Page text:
The news is dominated by of long-lasting change to world of business in the wake of the coronavirus pandemic. Companies across the globe have made sweeping changes to the way they operate – and many of these may well become permanent. Twitter for example will allow all employees to work from home if they wish moving forward, and employees in the UK may soon have the legal right to work from home.

For HR, there’s a human challenge to overcome. Beyond managing the immediate people issues presented by the current situation, teams must make sure they keep a long-term view and do all they can to keep their people on board. After all, it’ll be these employees that secure long-term business success when the world settles into the new normal. This hinges on creating an engaging and personalised employee experience, one where development, wellbeing and relevance take priority. There are many ways to achieve this, but here are a few top tips:

1. Be clear on your commitment to wellbeing

Perhaps more than ever, supporting physical, mental and financial wellbeing has to be front and centre in these challenging times. Providing an easy way for employees to access this support when working remotely and clearly communicating what’s on offer will help them feel more appreciated and secure within their organisation. As we’ve seen, support can range from online exercise classes as a team, reimbursements on online shopping for wellbeing essentials, or access to virtual health advice – there are countless options out there that can make a difference and regular consultation with your people will help identify the most valuable.

2. Kick-start skills

Some businesses have had projects or company initiatives put on hold, in many cases reducing the day-to-day workload of those who have not been furloughed. This presents an ideal opportunity to invest in skills and prepare your organization for the future of work. Widespread remote working has highlighted the potential of technology to augment our roles, in fact it has thrown our reliance on it into sharp relief. So it makes sense to prepare for what’s to come.

Last year, Deloitte found that the most significant talent issue for US chief executives was transitioning to the ‘future of work’. What’s more a WEF report estimated that half (54%) of all employees will need significant upskilling within three years.[1]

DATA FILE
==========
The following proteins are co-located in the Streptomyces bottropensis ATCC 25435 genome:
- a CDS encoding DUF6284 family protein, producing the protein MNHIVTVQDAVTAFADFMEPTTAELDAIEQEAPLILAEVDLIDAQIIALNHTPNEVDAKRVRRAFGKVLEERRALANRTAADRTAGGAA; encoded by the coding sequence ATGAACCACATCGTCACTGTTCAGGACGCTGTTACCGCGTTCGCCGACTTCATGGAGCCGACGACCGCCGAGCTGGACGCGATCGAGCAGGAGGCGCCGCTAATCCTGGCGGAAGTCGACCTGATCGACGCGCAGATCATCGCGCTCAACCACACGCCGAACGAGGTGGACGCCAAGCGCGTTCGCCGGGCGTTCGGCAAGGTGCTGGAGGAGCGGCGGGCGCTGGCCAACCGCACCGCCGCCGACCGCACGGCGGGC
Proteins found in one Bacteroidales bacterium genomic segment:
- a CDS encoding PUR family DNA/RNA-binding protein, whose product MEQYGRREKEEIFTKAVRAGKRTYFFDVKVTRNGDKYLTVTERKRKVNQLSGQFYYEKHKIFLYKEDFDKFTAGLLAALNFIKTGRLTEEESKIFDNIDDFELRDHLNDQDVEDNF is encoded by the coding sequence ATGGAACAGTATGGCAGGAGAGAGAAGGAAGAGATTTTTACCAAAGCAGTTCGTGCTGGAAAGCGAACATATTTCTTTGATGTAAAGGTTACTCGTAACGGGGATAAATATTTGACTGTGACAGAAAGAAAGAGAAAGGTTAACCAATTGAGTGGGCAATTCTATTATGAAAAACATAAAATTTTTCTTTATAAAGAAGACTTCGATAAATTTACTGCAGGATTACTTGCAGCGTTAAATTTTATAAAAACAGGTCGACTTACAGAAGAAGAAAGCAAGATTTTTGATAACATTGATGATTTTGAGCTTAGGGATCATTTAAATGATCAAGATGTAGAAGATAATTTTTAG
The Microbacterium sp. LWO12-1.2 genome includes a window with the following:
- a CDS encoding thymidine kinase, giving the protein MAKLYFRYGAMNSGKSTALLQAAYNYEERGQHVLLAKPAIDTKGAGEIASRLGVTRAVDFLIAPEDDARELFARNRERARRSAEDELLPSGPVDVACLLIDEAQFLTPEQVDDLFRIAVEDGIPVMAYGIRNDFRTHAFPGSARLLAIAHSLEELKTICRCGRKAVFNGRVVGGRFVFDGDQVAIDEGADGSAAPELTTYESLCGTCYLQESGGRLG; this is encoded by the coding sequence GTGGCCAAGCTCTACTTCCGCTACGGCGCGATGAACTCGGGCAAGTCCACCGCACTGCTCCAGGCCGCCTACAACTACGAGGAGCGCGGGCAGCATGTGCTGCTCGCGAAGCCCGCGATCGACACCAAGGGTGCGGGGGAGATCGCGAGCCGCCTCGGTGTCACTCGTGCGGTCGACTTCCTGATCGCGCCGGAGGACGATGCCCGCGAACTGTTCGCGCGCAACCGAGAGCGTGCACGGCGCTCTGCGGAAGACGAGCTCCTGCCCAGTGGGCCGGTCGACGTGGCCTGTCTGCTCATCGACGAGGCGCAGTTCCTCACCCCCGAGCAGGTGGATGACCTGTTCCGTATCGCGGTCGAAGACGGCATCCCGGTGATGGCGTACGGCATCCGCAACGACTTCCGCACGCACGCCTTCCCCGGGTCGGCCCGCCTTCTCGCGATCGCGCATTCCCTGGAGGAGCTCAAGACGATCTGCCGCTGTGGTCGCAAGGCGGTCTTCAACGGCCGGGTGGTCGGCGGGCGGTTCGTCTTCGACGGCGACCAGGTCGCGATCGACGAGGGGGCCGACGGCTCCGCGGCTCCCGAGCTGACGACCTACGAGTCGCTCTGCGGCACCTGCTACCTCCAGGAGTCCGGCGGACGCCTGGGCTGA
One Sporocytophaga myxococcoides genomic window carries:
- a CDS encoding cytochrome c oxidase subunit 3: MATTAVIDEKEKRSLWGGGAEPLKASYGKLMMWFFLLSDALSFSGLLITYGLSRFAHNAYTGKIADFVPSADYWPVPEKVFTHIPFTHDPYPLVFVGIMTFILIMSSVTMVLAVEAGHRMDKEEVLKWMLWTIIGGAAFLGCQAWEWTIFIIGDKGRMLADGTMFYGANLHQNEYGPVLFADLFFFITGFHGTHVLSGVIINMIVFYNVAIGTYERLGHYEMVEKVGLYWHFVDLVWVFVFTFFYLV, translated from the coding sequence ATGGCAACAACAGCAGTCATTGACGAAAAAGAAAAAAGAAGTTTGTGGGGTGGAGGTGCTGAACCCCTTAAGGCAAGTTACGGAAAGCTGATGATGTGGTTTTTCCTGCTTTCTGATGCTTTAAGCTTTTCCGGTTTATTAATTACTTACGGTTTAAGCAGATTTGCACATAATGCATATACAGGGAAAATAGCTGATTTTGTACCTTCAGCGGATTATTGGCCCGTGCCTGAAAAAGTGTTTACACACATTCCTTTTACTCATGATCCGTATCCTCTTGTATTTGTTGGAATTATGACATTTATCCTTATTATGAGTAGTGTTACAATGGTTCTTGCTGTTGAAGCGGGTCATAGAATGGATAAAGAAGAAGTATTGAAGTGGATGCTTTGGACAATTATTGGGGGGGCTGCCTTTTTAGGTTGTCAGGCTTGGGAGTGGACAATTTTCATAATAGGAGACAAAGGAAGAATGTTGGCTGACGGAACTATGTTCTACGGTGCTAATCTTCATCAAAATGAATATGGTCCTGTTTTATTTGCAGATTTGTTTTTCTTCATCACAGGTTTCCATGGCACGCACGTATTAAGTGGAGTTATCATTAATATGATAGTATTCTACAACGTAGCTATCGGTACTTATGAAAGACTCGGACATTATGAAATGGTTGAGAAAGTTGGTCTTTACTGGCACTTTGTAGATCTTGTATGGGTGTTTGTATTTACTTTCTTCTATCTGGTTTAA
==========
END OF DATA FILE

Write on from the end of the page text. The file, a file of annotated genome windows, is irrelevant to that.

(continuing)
Taking this time to provide virtual training sessions and online courses will mean employee development can continue and even advance throughout the period of disruption, preparing your organization and employees for the future of work.

3. Optimise remote working

Many now have the technology in place to facilitate remote working for their people. But beyond having the practical tools to achieve this, employees must have the emotional support they need to work from home productively.

Remote working is here to stay and that may mean adapting policies and benefits offerings to support those who choose to continue with it in the long-term. The approaches that worked for an office-based workforce is unlikely to work for a remote, decentralized one. That means giving people the tools and training they need to do their jobs from anywhere and providing benefits that help them stay connected to their organizations.

Duty of care is also changing for HR teams – with regular catch-ups and check-ins with employees via telephone or video now a standard aspect of the job. Encouraging all teams to check in with each other regularly will also help identify any issues and ensure that people feel supported

4. Make the most of data

HR teams have access to increasing amounts of data. Using benefits tech, they have the ability to see how people are interacting with their benefits, which are the most popular and which are being under-adopted. This helps HR teams stay agile, pivoting their strategy as needed to meet the fluctuations in demand of their workforce in the new normal. Taking such decisive action without insight will be difficult.

This current pandemic has brought new benefits complexities, as employers have to cater for segments of the workforce with different requirements. Employers will need a steady stream of data on how employees are using their benefits to make sure their offering stays relevant. More broadly, businesses are increasingly able to track how their people are working, from the time they spend logged on to company systems to how often they use specific apps or programmes. This can help with future planning as organizations build their long-term work from home strategies.

Investing in the future

The new world of remote and flexible working is still taking shape. HR teams that want to stay a step ahead and keep their people engaged must act now. Optimizing the employee experience, no matter the circumstance, will stand businesses in good stead and help them stay resilient in the face of future challenges.